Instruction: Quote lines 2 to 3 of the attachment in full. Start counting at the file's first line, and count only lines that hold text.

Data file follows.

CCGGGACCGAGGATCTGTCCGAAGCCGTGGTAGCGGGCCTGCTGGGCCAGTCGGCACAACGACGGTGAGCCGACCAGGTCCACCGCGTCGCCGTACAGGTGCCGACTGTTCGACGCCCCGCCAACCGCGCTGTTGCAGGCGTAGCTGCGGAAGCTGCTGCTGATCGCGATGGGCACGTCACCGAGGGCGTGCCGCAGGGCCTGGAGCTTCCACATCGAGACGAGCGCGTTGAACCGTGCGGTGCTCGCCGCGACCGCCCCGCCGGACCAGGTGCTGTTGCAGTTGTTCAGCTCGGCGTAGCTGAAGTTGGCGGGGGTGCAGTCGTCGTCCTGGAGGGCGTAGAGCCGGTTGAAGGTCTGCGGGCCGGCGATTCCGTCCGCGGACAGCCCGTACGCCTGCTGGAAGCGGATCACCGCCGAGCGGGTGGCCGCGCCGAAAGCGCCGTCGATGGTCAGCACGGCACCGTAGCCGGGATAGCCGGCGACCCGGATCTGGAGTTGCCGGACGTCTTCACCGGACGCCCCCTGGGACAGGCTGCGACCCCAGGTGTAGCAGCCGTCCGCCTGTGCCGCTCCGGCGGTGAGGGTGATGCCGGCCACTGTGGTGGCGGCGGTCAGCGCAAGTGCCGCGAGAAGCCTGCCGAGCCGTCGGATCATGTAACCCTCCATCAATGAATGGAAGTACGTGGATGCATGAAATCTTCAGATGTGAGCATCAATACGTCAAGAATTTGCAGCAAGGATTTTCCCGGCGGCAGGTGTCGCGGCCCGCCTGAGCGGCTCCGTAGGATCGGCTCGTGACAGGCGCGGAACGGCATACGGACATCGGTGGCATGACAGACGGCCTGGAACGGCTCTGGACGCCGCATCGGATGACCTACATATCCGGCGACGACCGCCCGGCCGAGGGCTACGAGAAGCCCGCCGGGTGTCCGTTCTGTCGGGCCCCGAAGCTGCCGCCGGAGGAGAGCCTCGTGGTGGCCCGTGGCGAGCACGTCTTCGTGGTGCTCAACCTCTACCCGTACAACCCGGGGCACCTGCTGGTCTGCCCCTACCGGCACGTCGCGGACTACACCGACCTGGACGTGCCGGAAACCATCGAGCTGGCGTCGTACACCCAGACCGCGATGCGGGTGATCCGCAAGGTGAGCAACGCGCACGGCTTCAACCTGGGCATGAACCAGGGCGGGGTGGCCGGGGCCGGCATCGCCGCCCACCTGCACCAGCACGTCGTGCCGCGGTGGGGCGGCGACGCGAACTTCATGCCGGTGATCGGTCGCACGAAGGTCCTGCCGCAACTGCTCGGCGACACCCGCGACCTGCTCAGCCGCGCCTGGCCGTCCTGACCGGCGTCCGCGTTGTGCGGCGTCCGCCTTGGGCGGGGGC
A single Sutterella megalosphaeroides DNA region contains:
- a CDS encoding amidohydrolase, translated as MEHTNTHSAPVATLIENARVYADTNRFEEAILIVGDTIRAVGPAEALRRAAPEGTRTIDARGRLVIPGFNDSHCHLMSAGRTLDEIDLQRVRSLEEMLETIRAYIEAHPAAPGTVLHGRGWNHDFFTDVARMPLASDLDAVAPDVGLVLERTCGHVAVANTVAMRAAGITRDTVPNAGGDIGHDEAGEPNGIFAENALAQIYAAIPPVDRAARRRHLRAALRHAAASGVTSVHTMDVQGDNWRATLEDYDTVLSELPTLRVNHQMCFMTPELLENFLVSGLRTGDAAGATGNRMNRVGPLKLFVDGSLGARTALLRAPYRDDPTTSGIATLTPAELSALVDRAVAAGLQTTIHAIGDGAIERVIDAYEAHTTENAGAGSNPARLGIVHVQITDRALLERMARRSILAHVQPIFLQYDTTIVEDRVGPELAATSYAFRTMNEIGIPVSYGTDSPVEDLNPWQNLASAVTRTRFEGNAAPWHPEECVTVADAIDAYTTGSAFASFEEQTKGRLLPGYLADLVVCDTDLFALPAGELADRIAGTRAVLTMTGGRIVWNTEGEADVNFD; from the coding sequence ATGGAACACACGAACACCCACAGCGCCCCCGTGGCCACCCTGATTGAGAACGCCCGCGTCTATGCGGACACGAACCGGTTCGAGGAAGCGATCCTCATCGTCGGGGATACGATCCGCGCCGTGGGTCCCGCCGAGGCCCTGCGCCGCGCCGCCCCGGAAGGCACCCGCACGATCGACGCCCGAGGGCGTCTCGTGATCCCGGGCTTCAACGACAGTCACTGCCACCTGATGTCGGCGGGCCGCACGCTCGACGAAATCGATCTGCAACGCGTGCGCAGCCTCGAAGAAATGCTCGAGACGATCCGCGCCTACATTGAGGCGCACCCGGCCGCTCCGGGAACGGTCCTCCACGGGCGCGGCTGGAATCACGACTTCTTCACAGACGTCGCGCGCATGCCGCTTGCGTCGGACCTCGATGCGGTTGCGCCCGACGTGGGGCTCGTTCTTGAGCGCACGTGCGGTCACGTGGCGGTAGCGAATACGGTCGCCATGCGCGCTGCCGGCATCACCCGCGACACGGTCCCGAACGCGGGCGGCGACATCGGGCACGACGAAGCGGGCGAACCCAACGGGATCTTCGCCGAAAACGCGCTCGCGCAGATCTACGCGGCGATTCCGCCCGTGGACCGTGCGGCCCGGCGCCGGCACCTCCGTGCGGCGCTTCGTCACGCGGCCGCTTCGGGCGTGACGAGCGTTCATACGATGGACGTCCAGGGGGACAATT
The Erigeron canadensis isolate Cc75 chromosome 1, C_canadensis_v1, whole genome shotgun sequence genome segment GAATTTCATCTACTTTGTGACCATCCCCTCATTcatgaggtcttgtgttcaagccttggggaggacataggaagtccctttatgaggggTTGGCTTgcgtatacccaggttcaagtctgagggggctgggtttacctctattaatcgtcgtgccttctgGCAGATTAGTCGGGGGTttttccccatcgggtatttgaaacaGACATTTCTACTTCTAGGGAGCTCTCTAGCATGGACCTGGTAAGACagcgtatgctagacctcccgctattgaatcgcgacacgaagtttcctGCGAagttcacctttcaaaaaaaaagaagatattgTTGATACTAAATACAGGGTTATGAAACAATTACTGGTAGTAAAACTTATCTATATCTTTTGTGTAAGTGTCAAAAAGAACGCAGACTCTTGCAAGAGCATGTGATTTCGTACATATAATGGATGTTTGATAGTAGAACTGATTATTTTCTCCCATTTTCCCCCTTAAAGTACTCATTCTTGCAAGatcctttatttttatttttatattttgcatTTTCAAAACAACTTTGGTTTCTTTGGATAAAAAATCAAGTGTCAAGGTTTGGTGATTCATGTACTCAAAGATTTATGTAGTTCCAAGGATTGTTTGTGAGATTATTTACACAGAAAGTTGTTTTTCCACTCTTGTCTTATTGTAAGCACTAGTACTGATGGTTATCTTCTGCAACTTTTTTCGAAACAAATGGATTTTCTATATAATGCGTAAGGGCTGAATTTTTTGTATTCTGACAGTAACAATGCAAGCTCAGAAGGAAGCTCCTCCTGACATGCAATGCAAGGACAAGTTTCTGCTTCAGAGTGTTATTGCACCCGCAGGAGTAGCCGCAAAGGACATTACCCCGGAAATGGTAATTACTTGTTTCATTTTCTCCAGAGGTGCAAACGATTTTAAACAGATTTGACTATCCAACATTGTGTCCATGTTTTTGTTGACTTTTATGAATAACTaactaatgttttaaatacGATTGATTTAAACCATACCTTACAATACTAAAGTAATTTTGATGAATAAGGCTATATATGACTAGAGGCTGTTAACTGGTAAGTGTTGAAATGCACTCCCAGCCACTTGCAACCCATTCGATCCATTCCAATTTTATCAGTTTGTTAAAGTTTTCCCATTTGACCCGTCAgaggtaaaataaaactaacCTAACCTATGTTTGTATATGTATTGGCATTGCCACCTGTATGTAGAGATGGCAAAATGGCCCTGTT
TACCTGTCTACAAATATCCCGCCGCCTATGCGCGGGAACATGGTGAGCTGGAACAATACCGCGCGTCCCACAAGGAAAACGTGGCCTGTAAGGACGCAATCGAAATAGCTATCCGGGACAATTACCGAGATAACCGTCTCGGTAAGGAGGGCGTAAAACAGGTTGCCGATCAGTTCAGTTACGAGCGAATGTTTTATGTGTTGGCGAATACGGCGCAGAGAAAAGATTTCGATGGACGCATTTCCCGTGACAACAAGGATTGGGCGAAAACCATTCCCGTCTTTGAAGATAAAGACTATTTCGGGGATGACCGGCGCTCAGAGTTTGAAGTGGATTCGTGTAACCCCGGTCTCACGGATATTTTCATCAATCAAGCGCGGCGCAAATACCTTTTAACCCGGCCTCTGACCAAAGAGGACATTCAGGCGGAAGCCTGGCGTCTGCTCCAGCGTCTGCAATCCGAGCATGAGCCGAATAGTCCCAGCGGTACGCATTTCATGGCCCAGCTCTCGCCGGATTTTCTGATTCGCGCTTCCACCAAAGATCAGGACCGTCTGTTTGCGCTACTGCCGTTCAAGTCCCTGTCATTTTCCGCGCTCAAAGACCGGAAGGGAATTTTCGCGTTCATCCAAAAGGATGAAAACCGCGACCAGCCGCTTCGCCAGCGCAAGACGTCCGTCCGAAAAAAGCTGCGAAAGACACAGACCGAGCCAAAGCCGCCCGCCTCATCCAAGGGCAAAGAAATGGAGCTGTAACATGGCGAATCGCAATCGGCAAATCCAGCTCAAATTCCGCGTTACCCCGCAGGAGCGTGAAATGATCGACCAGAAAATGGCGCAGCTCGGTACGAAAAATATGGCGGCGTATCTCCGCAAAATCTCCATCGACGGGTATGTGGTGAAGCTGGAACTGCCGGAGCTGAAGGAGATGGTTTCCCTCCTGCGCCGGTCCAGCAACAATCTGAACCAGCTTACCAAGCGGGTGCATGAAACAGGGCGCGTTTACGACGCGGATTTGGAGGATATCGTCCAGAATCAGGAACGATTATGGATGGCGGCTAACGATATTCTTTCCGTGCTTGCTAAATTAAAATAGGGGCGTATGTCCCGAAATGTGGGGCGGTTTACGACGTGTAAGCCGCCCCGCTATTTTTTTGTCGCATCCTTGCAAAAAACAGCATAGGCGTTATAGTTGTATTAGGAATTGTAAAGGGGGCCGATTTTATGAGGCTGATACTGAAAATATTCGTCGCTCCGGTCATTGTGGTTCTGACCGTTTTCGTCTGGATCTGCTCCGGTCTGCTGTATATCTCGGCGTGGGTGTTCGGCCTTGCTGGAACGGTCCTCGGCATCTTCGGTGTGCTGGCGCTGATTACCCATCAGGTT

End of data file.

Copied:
A single Sutterella megalosphaeroides DNA region contains:
- a CDS encoding amidohydrolase, translated as MEHTNTHSAPVATLIENARVYADTNRFEEAILIVGDTIRAVGPAEALRRAAPEGTRTIDARGRLVIPGFNDSHCHLMSAGRTLDEIDLQRVRSLEEMLETIRAYIEAHPAAPGTVLHGRGWNHDFFTDVARMPLASDLDAVAPDVGLVLERTCGHVAVANTVAMRAAGITRDTVPNAGGDIGHDEAGEPNGIFAENALAQIYAAIPPVDRAARRRHLRAALRHAAASGVTSVHTMDVQGDNWRATLEDYDTVLSELPTLRVNHQMCFMTPELLENFLVSGLRTGDAAGATGNRMNRVGPLKLFVDGSLGARTALLRAPYRDDPTTSGIATLTPAELSALVDRAVAAGLQTTIHAIGDGAIERVIDAYEAHTTENAGAGSNPARLGIVHVQITDRALLERMARRSILAHVQPIFLQYDTTIVEDRVGPELAATSYAFRTMNEIGIPVSYGTDSPVEDLNPWQNLASAVTRTRFEGNAAPWHPEECVTVADAIDAYTTGSAFASFEEQTKGRLLPGYLADLVVCDTDLFALPAGELADRIAGTRAVLTMTGGRIVWNTEGEADVNFD; from the coding sequence ATGGAACACACGAACACCCACAGCGCCCCCGTGGCCACCCTGATTGAGAACGCCCGCGTCTATGCGGACACGAACCGGTTCGAGGAAGCGATCCTCATCGTCGGGGATACGATCCGCGCCGTGGGTCCCGCCGAGGCCCTGCGCCGCGCCGCCCCGGAAGGCACCCGCACGATCGACGCCCGAGGGCGTCTCGTGATCCCGGGCTTCAACGACAGTCACTGCCACCTGATGTCGGCGGGCCGCACGCTCGACGAAATCGATCTGCAACGCGTGCGCAGCCTCGAAGAAATGCTCGAGACGATCCGCGCCTACATTGAGGCGCACCCGGCCGCTCCGGGAACGGTCCTCCACGGGCGCGGCTGGAATCACGACTTCTTCACAGACGTCGCGCGCATGCCGCTTGCGTCGGACCTCGATGCGGTTGCGCCCGACGTGGGGCTCGTTCTTGAGCGCACGTGCGGTCACGTGGCGGTAGCGAATACGGTCGCCATGCGCGCTGCCGGCATCACCCGCGACACGGTCCCGAACGCGGGCGGCGACATCGGGCACGACGAAGCGGGCGAACCCAACGGGATCTTCGCCGAAAACGCGCTCGCGCAGATCTACGCGGCGATTCCGCCCGTGGACCGTGCGGCCCGGCGCCGGCACCTCCGTGCGGCGCTTCGTCACGCGGCCGCTTCGGGCGTGACGAGCGTTCATACGATGGACGTCCAGGGGGACAATT